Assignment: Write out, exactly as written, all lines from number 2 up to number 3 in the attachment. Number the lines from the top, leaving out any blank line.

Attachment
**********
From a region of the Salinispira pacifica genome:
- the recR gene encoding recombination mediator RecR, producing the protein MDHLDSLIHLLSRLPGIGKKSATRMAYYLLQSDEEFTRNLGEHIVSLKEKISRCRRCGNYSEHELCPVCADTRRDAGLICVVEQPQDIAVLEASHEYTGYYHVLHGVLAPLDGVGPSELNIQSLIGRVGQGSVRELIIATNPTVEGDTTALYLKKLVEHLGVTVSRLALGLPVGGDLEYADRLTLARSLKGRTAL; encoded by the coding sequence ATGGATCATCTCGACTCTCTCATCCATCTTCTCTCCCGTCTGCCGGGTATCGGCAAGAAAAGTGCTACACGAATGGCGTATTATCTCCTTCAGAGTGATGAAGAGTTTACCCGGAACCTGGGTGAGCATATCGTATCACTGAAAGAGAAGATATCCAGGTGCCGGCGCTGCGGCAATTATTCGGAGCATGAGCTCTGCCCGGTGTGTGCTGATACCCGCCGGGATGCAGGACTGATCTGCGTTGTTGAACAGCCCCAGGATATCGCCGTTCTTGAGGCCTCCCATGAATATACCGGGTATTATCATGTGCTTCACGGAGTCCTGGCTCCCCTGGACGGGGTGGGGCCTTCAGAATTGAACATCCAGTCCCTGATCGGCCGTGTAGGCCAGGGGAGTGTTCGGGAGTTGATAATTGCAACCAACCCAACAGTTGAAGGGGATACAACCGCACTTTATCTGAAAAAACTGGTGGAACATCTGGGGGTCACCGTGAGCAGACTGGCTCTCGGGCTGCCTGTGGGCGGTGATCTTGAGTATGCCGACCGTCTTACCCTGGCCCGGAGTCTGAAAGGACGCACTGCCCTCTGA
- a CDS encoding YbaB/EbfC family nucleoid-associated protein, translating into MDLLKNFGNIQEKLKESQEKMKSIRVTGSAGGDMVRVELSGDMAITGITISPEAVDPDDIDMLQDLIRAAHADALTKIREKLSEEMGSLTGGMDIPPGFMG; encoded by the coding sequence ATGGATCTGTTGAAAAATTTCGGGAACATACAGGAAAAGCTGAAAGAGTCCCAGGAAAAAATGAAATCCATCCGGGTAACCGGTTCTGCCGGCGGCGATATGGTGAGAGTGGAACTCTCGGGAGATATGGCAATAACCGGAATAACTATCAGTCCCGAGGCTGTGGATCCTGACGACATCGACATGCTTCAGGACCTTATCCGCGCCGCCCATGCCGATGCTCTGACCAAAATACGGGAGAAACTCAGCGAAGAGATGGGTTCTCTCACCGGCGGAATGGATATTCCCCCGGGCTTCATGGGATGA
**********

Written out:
- the recR gene encoding recombination mediator RecR, producing the protein MDHLDSLIHLLSRLPGIGKKSATRMAYYLLQSDEEFTRNLGEHIVSLKEKISRCRRCGNYSEHELCPVCADTRRDAGLICVVEQPQDIAVLEASHEYTGYYHVLHGVLAPLDGVGPSELNIQSLIGRVGQGSVRELIIATNPTVEGDTTALYLKKLVEHLGVTVSRLALGLPVGGDLEYADRLTLARSLKGRTAL; encoded by the coding sequence ATGGATCATCTCGACTCTCTCATCCATCTTCTCTCCCGTCTGCCGGGTATCGGCAAGAAAAGTGCTACACGAATGGCGTATTATCTCCTTCAGAGTGATGAAGAGTTTACCCGGAACCTGGGTGAGCATATCGTATCACTGAAAGAGAAGATATCCAGGTGCCGGCGCTGCGGCAATTATTCGGAGCATGAGCTCTGCCCGGTGTGTGCTGATACCCGCCGGGATGCAGGACTGATCTGCGTTGTTGAACAGCCCCAGGATATCGCCGTTCTTGAGGCCTCCCATGAATATACCGGGTATTATCATGTGCTTCACGGAGTCCTGGCTCCCCTGGACGGGGTGGGGCCTTCAGAATTGAACATCCAGTCCCTGATCGGCCGTGTAGGCCAGGGGAGTGTTCGGGAGTTGATAATTGCAACCAACCCAACAGTTGAAGGGGATACAACCGCACTTTATCTGAAAAAACTGGTGGAACATCTGGGGGTCACCGTGAGCAGACTGGCTCTCGGGCTGCCTGTGGGCGGTGATCTTGAGTATGCCGACCGTCTTACCCTGGCCCGGAGTCTGAAAGGACGCACTGCCCTCTGA
- a CDS encoding YbaB/EbfC family nucleoid-associated protein, translating into MDLLKNFGNIQEKLKESQEKMKSIRVTGSAGGDMVRVELSGDMAITGITISPEAVDPDDIDMLQDLIRAAHADALTKIREKLSEEMGSLTGGMDIPPGFMG; encoded by the coding sequence ATGGATCTGTTGAAAAATTTCGGGAACATACAGGAAAAGCTGAAAGAGTCCCAGGAAAAAATGAAATCCATCCGGGTAACCGGTTCTGCCGGCGGCGATATGGTGAGAGTGGAACTCTCGGGAGATATGGCAATAACCGGAATAACTATCAGTCCCGAGGCTGTGGATCCTGACGACATCGACATGCTTCAGGACCTTATCCGCGCCGCCCATGCCGATGCTCTGACCAAAATACGGGAGAAACTCAGCGAAGAGATGGGTTCTCTCACCGGCGGAATGGATATTCCCCCGGGCTTCATGGGATGA